You are here


University Libraries Fact Sheet

The University Libraries were established in 1957 and now include the main Lied Library (pronounced LEED) and three branch libraries: Architecture Studies, Curriculum Materials, and Music.


  • Hours of operation - Lied Library
    Nearly 100 hours each week
  • Hours of operation - Branch libraries
    Between 60 and 70 hours a week
  • 24/7
    Access to an increasing number of the Libraries' collections, e.g. electronic reserves, e-books, e-journals, online databases is available to affiliated users electronically from off campus 24 hours a day, 7 days a week.


  • 37 faculty
  • 49 classified
  • 16 professional staff

Collections - All University Libraries

  • Nearly 1,000,000 monographs
  • 8,500 serials subscriptions
  • 12,000 serial titles accessible through aggregated databases
  • Over 170 electronic indexes, databases, or reference sources
  • 27,000 media materials such as videos, music compact disks, DVD, audio-cassettes
  • 1.5 million microforms

Lied Library - Facility

  • 302,000 square feet - equivalent to 6.9 acres
  • 153,000 linear feet or over 28 miles of shelving
  • 2 million volume capacity when LASR is at full build-out
  • 800 data drops & opportunities to connect laptops to the network
  • 317 public desktop computer workstations
  • 18 laptops and a portable projector available for checkout within the building
  • 4 instructional rooms (2 electronic and 2 multi-purpose)
  • 16 group study rooms
  • 4 media viewing rooms
  • 13 public photocopiers
  • University Teaching and Learning Center, Honors College and the Graduate student study/lounge
  • The Book 'n' Bean Café
  • Dedicated:                  January 2001
    Architect of Record:   Welles Pugsley Architects
    Design Architect:        Leo A. Daly
    Cost:                           $55.3 million

Lied Library - Collections

  • Over 950,600 volumes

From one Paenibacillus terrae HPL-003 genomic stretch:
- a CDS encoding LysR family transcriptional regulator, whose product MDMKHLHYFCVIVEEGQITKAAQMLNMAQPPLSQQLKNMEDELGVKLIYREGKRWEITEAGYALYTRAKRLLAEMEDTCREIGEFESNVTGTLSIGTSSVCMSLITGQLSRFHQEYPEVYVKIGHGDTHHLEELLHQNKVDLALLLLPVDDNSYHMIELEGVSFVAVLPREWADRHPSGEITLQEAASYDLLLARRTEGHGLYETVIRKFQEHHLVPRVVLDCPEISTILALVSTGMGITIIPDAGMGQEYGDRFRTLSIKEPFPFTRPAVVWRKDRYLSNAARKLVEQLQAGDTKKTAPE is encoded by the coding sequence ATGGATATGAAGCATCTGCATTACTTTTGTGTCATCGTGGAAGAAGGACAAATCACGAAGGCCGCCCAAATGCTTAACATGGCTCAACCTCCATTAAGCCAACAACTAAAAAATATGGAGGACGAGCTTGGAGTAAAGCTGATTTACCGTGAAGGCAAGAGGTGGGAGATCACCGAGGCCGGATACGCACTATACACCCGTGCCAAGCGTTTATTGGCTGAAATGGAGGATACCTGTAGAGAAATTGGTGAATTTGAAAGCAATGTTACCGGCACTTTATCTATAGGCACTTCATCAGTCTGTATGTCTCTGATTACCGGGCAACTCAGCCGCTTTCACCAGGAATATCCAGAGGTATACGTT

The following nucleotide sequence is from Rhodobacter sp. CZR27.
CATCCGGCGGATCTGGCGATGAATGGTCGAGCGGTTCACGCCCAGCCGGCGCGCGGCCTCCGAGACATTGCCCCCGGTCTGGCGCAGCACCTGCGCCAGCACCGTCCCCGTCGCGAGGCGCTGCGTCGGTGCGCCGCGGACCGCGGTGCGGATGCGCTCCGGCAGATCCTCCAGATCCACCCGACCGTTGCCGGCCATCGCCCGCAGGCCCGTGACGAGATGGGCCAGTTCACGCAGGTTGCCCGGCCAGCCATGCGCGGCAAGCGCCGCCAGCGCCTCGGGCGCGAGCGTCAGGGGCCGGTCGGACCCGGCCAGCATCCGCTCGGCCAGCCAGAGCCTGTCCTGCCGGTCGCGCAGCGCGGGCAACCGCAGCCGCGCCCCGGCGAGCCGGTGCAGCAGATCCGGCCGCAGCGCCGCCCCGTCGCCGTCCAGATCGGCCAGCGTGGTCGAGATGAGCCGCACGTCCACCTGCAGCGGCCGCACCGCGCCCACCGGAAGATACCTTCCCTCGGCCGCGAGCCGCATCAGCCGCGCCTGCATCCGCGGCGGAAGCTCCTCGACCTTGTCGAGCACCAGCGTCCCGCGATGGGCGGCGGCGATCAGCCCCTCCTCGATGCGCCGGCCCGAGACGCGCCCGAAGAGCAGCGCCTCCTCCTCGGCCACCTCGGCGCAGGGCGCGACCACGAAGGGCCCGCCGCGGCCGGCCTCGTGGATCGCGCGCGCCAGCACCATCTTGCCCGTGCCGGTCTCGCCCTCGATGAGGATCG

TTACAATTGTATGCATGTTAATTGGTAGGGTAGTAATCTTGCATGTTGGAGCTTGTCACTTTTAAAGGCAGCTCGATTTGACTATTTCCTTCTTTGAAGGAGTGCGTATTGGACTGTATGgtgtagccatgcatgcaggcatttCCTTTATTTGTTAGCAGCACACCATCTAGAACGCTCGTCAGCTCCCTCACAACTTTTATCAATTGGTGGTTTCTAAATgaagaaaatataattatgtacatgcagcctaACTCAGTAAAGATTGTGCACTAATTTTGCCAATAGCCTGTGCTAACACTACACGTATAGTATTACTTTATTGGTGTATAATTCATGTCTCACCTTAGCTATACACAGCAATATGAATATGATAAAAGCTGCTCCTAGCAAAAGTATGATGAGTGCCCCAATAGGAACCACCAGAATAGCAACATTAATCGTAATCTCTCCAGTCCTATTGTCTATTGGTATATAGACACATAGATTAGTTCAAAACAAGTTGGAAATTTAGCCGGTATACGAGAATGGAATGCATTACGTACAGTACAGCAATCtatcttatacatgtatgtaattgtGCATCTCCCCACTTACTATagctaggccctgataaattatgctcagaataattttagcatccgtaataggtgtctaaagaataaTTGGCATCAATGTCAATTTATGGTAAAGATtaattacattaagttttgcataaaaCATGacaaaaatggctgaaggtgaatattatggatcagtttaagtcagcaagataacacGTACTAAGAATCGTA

• Approximately 7,950 serial subscriptions, including those in electronic form, and over 5,500 additional government documents collection serials
  • Over 1,744,895 microforms
  • Nearly 13,500 VHS, DVD, Laserdiscs, Audio Cassettes and CD-ROMs
  • More than 20,000 maps
  • 1.1 million state and federal government documents.

Special Collections

The Special Collections section of the library provides unique materials relating to Las Vegas and southern Nevada history, and it houses a Gaming Research Collection and the Nevada Women's Archive.

  • 34,000 volumes
  • 700 periodicals
  • 5,000 linear feet of archives and manuscripts
  • 2000 sets of architectural drawings
  • 100,000 photographs
  • 2000 maps
  • 1000 videotapes
  • 2000 audio tapes

Lied Library - Special Features:


The LASR (Lied Automated Storage and Retrieval) unit in Lied Library integrates industrial automated materials handling technologies with the online library catalog system to provide an innovative solution to long-term library storage. Three computer-controlled cranes provide access to bins full of stored materials. Library patrons access stored materials through the library catalog. The LASR operator receives the electronic request and activates the appropriate crane to retrieve the materials. LASR is designed to store approximately 600,000 volumes and can be expanded to handle an additional 600,000 volumes. Currently more than 300,000 items are stored in LASR, including older bound periodicals and lesser-used government publications and microforms.

Media Distribution System

The Media and Computer Services Department in Lied Library provides viewing and listening capabilities for the media collection via an integrated video network system (Safari). This system allows the delivery of analog and digital media to library carrels, preview rooms, multimedia PCs, library classrooms, and conference rooms. The media distribution system is currently equipped to playback VHS, DVDs, CDs, audiocassettes, selected cable channels, and to receive satellite downlinks. This system frees the user from having to move from machine to machine and from physically handling all the equipment and materials, and it links beyond Lied Library and connects with selected branch libraries, conference rooms, and campus classrooms.

Digital ID

Lied Library, the Curriculum Materials Library, and the Architecture Studies Library have implemented a state-of-the-art collection management system using the 3M Digital Materials Flow Management system. The system uses radio frequency identification (RFID), allowing staff to track, identify, and control library material more efficiently. The Digital ID technology is used in the Libraries' self-checkout stations and in the staff workstations to handle borrowing transactions. A handheld scanner is used by staff to rapidly check shelf order, to search for missing items, to perform inventories, and to record in-house use of most items.